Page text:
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The 5 Most Absurdly Expensive Items in Online Gaming

#2. The Nest Egg (Entropia Universe)

Most MMORPGs ban the sale of in-game currency, leading to a shady market in illegal cash. MindArk realized that just means other people get the money and fixed the hell out of that. Project Entropia Dollars (PED) can be exchanged for real actual dollars at a rate of 10:1, and prove that English has serious problems with what it capitalizes.

Getty
"You're saying we invented a fake country with real money and WON'T be arrested?"

This real economy has led to some of the most spectacular purchases in gaming history, including the Crystal Palace space station by one player for a third of a million real dollars, and the Asteroid Space Resort in multiple portions for twice as much. Those aren't on this list, because they were sensible investments: Crystal Palace has already paid for itself, and both are constant sources of taxation income. Unlike the Atrox Queen Egg, a virtual paperweight in a world without paper that cost 70 grand.

Entropia
I think I've seen this movie.

The egg resulted from an in-game storyline to hunt powerful Atrox, which are crosses between T. rexes and "coming up with stupider but barely different names to make them sound alien."

Entropia
See, it has TWICE as many stupid little arms. Totally different animal.

It was first found by a player called Tzest0s, who sold it for $10,000 in 2006 and probably hasn't stopped fist-pumping yet. The alien monster egg was bought by wealthy entrepreneur John "NEVERDIE" Jacobs and proudly displayed in his space station nightclub. That's not even the plot of a horror movie, that's a horror movie parody. He nevertheless survived both doing that and being called that, selling the egg to David "Zacharum 'Deathifier' Emegen" Storey in 2010 for a profit of $60,000. He used the money to film a real music video in a roller disco. If you're noticing wire frame graphics in your peripheral vision, don't worry, that's just the borders between reality and fantasy breaking down.

Entropia
"For an encore, I shall say 'There's nothing to worry about' and hold my face right over it."

New species are a major source of wealth in Entropia. The only problem is, this egg has a smaller chance of hatching into new life than a dead male robot. After eight years, that "in waiting ..." is more clearly flavor text than The Joy of Cooking. Spending six figures on it is demented, but unlike everything else on this list, it's brilliantly, gloriously demented. You might think it would be impossible for anyone to spend so much on trash for fun, as the necessary combination of reality disconnect, obscene wealth and lunacy died with Kim Jong-Il. But Deathifier isn't a lunatic blowing his life savings on trash. He's another of the Entropian elite, master of an actual Treasure Island, as in that's actually its name and its reality (it earns him $100,000 a year). It has a castle. It's a rare hunting preserve for unique species he created specifically for that purpose. And now he's using the egg as bait to organize an in-game treasure hunt and targeted extermination missions, awarding cash prizes to other players, just for fun.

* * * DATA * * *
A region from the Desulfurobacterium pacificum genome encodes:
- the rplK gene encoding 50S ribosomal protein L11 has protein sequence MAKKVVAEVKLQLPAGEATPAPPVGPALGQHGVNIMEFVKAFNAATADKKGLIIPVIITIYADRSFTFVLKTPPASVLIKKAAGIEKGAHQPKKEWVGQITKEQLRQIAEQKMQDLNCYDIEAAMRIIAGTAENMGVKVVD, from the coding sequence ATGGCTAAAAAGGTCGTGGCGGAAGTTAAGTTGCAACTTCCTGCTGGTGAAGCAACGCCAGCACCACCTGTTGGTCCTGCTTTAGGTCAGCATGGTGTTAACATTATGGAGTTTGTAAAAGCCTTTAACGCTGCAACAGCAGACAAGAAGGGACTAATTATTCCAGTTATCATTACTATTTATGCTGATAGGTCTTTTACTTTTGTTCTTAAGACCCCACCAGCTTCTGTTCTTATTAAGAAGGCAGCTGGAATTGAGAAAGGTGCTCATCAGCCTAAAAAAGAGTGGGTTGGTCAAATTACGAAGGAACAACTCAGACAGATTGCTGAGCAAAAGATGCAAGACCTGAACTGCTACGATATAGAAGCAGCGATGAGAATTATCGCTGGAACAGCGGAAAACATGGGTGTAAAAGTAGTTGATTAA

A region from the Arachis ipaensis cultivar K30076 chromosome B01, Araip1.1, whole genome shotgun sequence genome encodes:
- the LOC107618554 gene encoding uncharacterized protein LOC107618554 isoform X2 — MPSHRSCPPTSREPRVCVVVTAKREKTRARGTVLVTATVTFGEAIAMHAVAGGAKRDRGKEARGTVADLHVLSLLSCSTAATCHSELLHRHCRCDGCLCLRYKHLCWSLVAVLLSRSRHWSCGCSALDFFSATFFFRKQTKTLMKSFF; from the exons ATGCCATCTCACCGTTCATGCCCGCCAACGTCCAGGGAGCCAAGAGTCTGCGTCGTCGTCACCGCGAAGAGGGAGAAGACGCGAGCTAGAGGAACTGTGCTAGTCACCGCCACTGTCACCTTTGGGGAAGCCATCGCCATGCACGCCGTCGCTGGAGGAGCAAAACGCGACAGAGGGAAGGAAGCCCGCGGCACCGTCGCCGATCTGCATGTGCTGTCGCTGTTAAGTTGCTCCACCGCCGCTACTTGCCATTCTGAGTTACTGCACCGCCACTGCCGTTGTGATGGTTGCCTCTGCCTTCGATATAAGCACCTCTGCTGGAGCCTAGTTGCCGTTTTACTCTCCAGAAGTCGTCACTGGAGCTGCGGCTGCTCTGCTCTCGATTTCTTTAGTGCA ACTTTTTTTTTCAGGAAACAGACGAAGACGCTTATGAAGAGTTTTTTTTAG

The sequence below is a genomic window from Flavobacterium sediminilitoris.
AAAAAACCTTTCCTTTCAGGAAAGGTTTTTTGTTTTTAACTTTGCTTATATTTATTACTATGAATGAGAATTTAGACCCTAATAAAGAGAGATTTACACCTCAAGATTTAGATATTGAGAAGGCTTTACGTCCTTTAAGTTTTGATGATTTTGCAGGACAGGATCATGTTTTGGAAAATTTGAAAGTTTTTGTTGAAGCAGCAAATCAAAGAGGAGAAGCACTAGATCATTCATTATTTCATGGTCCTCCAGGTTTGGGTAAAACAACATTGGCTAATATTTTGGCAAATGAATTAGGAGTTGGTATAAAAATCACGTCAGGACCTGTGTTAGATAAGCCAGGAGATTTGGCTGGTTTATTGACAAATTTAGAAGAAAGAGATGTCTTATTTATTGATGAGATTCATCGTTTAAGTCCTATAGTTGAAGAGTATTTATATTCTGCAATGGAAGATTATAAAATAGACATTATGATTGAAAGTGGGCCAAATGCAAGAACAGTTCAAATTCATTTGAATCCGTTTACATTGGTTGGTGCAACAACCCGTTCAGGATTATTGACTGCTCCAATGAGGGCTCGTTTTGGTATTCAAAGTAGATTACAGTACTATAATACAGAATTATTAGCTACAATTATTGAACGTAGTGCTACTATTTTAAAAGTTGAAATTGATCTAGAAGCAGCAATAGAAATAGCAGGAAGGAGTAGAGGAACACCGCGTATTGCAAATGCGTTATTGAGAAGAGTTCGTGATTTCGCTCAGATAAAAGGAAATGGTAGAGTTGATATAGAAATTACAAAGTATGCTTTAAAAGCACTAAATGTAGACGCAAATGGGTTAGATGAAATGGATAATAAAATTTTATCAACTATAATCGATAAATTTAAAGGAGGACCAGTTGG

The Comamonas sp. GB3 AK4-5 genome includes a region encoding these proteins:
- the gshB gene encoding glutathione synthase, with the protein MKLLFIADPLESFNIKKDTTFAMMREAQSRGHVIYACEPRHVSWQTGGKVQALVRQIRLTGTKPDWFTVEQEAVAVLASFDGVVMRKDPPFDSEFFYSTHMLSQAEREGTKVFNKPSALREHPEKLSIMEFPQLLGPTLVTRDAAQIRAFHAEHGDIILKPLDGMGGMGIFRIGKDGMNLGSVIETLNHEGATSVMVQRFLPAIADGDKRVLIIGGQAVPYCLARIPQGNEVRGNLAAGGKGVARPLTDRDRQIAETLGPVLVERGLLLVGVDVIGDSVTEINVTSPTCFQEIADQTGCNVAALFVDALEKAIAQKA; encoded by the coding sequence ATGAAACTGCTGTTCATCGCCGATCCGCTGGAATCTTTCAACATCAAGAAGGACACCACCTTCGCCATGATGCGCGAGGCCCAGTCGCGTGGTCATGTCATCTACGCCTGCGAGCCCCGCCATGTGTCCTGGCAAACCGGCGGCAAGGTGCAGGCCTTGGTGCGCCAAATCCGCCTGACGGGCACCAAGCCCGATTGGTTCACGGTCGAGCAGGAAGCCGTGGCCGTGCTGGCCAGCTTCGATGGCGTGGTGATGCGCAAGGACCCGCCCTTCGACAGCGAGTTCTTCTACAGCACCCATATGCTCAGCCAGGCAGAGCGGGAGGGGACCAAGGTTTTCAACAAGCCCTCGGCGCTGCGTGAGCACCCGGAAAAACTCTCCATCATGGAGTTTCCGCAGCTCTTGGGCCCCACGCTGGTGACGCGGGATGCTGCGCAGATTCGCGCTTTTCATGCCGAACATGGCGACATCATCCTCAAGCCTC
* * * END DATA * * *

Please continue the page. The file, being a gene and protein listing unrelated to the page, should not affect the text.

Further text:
Entropia
He invented Chromangutangs just to kill them.

Instead of the tragedy of waste, it's Dr. Moreau-Taft standing on his castle battlements funding a space-club music producer's attempts to escape into our reality. Hell, real human nobles never dreamed of being that decadent because they didn't have William Gibson novels.

#1. Getting a Life (World of Warcraft)

Many people mock Word of Warcraft, because many people don't have an income of $100 million a month with two loyal legions the size of Norway fighting each other for profit. Never mind businesses, most regimes can't claim that.

Getty
Man, I wish I had some night elves around here.

Player "Shaks" spent $9,000 on a Level 70 night elf rogue, back when that was as high as levels went, equipped with all sorts of amazing items that you either don't care about or already know.

World of Warcraft
Check out the warglaives on that!

The problem is that character sales are very banned in World of Warcraft, and a sale of this size was very guaranteed to bring press attention. "Covered by the BBC" levels of press, which is as pressed as you can get without being thrown into a printing machine by James Bond. Shaks had just committed the most visible electronic crime short of stealing someone's shades in the Matrix. He'd have more chance of getting away with standing on the White House lawn firing signal flares at the Oval Office, because the Secret Service don't actually control reality through programmed money.

Wikimedia Commons
That's right, we don't, citizen.

Shaks disappeared like he owed money to the Mafia and Men in Black simultaneously. Reports indicate his very brief existence had him using the character like a chimpanzee steering the starship Enterprise. He'd have demonstrated more skill if he'd webcammed himself burning $100 bills, and lasted longer. It's painful even to think about, because nine grand is way more than you need to buy a real life.

It's glorious that we've reached the level of wealth and technology to spend money on such pointless bullshit, but tragic that we actually do so. If you'd rather level up real people using real skills for real achievements, help Kiva fund microloans (there's a Cracked group). In memory of Matt, the greatest entrepreneur I've ever known.

Luke also examines The Most Amazing(ly Stupid) Spider-Man Reboots, and the targets the five assholes you see in every shooting game. He also tumbles and replies to every single tweet.

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